FNS  Vol.11 No.8 , August 2020
Chemical Characterization and Anti-Radical Activity of Fruits and Vegetables Commonly Consumed in Brazzaville
Abstract: The objective of this study was to analyze ten (10) species of edible vegetables and nine (9) fruit commonly found in Congo (Brazzaville) in order to determine their total polyphenol content (TPC) and total flavonoid content (TFC), and their antiradical activity by the method of 1,1-diphenyl-2-picrylhydrazyl (DPPH). The results obtained showed that the highest TPC and TFC were found, on the one hand, in the extracts of four species of vegetables, i.e. Ipomoea batatas L. (536.02 ± 0.01 mg of GAE/100 g DW; 486.46 ± 0.10 mg of QtE/100 g DW), Cucurbita pepo (533.60 ± 0.05 mg of GAE/100 g DW; 303.72 ± 0 mg of QtE/100 g DW), Hibiscus sabdariffa (421.02 ± 0.015 mg of GAE/100 g DW; 243.49 ± 0.10 mg of QtE/100 g DW), Solanum negrum 1 (412.10 ± 0.05 mg of GAE/100 g DW; 292.10 ± 0.14 mg of QtE/100 g of DW) and, on the other hand, in the extracts of two species of fruit, i.e. Chrysophyllum lacourtianum (532.79 ± 0.19 mg of GAE/100 g of DW; 380.55 ± 0.10 mg of QtE/100 g of DW) and seeds of Aframomum alboviolaceum (469.38 ± 0.28 mg of GAE/100 g DW; 107.27 ± 0.10 mg of QtE/100 g DW). The lowest TPC and TFC were obtained with the extracts of Brassica campestris and of Spinacia oleracea, respectively 97.78 ± 0.17 GAE mg/100 g DW and 27.52 ± 0.10 QtE mg/100 g DW. The extract of the Saba senegalensis pulp had the lowest TPC and TFC. In addition, the highest antiradical activity was observed with extracts from vegetables and fruit with high TPC and TFC. The results indicate that these vegetables and fruit could be potential sources of the phenolic compounds and the biomolecules having several biological activities. Thus, their consumption might be an alternative in the prevention of chronic diseases.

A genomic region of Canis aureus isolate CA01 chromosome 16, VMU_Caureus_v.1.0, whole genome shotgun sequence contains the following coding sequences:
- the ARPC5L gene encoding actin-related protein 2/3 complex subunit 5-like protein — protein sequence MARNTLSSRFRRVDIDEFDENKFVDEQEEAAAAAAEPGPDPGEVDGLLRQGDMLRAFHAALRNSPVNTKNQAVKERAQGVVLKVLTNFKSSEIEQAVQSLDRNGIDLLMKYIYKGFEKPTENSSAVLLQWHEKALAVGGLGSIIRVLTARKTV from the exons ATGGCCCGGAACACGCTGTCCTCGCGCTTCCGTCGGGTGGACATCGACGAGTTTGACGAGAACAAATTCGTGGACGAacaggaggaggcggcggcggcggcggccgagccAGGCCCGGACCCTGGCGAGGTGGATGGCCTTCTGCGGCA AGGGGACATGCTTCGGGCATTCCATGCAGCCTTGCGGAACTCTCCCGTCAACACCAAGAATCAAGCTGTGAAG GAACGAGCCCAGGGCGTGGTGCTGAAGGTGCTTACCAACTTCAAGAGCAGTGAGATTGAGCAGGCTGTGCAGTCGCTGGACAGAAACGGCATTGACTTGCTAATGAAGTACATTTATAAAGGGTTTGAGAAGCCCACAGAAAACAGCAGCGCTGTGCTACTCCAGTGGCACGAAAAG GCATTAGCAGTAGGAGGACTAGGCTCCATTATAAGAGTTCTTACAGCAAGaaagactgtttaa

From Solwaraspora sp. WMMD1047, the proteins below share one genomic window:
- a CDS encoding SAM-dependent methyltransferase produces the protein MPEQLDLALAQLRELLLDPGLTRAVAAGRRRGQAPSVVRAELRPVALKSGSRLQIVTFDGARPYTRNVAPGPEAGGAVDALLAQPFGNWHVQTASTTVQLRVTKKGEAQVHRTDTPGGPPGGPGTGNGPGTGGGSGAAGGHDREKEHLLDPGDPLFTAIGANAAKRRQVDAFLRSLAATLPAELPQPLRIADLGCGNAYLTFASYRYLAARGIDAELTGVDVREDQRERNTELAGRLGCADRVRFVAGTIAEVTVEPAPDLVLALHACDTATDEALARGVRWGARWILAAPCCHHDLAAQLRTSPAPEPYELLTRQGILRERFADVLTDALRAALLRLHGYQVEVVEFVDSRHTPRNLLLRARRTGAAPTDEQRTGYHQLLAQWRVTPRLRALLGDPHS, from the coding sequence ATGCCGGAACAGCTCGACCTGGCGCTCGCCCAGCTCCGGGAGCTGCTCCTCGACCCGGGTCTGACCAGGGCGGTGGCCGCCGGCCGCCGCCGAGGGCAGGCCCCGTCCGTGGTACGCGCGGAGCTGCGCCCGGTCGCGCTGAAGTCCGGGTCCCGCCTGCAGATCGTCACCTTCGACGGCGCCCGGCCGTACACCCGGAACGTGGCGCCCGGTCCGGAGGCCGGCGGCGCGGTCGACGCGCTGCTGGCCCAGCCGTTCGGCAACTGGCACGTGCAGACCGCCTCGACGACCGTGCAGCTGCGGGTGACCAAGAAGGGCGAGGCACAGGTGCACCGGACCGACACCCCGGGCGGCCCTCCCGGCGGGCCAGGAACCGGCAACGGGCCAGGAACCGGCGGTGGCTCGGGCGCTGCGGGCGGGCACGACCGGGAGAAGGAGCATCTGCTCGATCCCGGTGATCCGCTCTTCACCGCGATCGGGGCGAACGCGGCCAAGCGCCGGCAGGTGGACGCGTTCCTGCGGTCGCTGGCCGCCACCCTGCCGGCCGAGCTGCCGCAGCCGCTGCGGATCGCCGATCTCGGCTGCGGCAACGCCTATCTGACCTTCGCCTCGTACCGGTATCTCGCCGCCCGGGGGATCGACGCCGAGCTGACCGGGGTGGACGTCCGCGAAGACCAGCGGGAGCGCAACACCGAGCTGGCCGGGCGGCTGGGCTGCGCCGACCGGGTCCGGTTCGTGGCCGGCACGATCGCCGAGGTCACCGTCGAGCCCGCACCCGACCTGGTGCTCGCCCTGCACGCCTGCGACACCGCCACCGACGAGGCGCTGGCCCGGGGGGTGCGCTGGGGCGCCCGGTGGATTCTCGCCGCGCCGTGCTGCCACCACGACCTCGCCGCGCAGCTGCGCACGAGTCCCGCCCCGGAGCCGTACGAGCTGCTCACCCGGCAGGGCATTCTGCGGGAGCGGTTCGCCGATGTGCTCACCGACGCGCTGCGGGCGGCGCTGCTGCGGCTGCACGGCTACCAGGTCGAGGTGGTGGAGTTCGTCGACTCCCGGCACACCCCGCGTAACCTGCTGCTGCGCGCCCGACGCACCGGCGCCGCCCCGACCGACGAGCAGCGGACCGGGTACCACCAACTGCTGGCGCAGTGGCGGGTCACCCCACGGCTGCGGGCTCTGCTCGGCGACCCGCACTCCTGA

1. Introduction

Food and dietary habits play an important role in the prevention of chronic diseases. Fruit and vegetables are undoubtedly crucial for a healthy diet and balanced. The diets rich in fruit and vegetables are also related to a reduction of the risk of diseases [1] [2]. The consumption of a 400 - 600 g portion of fruit and vegetables per day is recommended by World Health Organization (WHO), Food and Agriculture Organization (FAO) and the World Cancer Research Fund [3] [4] [5] [6], and it can reduce the global burden of disease [7].